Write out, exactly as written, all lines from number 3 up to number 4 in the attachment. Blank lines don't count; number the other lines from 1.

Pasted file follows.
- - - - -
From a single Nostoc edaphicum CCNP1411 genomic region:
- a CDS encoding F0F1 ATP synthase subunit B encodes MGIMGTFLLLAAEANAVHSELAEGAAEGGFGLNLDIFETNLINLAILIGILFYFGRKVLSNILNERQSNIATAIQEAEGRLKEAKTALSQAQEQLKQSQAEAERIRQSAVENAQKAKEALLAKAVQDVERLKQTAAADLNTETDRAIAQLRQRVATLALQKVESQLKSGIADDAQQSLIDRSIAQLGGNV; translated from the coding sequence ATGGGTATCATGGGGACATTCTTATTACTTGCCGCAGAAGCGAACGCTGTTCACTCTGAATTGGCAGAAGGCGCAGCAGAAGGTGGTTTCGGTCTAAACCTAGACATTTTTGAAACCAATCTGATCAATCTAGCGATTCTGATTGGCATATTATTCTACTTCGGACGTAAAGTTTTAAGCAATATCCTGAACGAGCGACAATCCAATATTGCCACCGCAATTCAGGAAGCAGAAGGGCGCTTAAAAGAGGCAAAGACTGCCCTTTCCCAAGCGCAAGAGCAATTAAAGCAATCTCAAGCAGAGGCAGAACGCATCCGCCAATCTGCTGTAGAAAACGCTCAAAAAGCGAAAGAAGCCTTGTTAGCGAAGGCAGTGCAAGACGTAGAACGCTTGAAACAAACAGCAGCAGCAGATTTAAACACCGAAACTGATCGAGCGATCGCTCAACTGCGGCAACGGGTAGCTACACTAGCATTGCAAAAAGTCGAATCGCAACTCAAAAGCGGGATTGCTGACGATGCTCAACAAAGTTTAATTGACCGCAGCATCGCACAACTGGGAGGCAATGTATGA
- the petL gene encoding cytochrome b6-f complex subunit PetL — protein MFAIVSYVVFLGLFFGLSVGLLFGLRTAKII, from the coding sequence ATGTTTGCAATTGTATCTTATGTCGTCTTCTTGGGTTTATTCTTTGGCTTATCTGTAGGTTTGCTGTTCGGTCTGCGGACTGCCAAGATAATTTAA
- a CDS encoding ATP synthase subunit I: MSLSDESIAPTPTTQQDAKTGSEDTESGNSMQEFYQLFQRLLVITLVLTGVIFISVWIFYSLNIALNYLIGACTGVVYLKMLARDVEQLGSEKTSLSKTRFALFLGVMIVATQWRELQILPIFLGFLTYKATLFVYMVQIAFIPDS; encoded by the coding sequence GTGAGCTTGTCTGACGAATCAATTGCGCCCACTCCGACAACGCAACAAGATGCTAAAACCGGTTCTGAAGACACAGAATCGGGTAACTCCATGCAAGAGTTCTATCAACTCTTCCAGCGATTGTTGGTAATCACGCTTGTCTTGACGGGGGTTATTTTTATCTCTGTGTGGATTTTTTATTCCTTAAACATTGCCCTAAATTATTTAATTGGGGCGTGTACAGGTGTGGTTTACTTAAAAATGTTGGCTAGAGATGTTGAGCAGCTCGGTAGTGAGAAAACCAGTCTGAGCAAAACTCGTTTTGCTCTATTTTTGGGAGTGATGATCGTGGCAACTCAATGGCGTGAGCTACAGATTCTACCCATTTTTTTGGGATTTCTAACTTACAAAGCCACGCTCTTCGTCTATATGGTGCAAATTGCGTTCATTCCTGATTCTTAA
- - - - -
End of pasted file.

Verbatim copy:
- the petL gene encoding cytochrome b6-f complex subunit PetL — protein MFAIVSYVVFLGLFFGLSVGLLFGLRTAKII, from the coding sequence ATGTTTGCAATTGTATCTTATGTCGTCTTCTTGGGTTTATTCTTTGGCTTATCTGTAGGTTTGCTGTTCGGTCTGCGGACTGCCAAGATAATTTAA
- a CDS encoding ATP synthase subunit I: MSLSDESIAPTPTTQQDAKTGSEDTESGNSMQEFYQLFQRLLVITLVLTGVIFISVWIFYSLNIALNYLIGACTGVVYLKMLARDVEQLGSEKTSLSKTRFALFLGVMIVATQWRELQILPIFLGFLTYKATLFVYMVQIAFIPDS; encoded by the coding sequence GTGAGCTTGTCTGACGAATCAATTGCGCCCACTCCGACAACGCAACAAGATGCTAAAACCGGTTCTGAAGACACAGAATCGGGTAACTCCATGCAAGAGTTCTATCAACTCTTCCAGCGATTGTTGGTAATCACGCTTGTCTTGACGGGGGTTATTTTTATCTCTGTGTGGATTTTTTATTCCTTAAACATTGCCCTAAATTATTTAATTGGGGCGTGTACAGGTGTGGTTTACTTAAAAATGTTGGCTAGAGATGTTGAGCAGCTCGGTAGTGAGAAAACCAGTCTGAGCAAAACTCGTTTTGCTCTATTTTTGGGAGTGATGATCGTGGCAACTCAATGGCGTGAGCTACAGATTCTACCCATTTTTTTGGGATTTCTAACTTACAAAGCCACGCTCTTCGTCTATATGGTGCAAATTGCGTTCATTCCTGATTCTTAA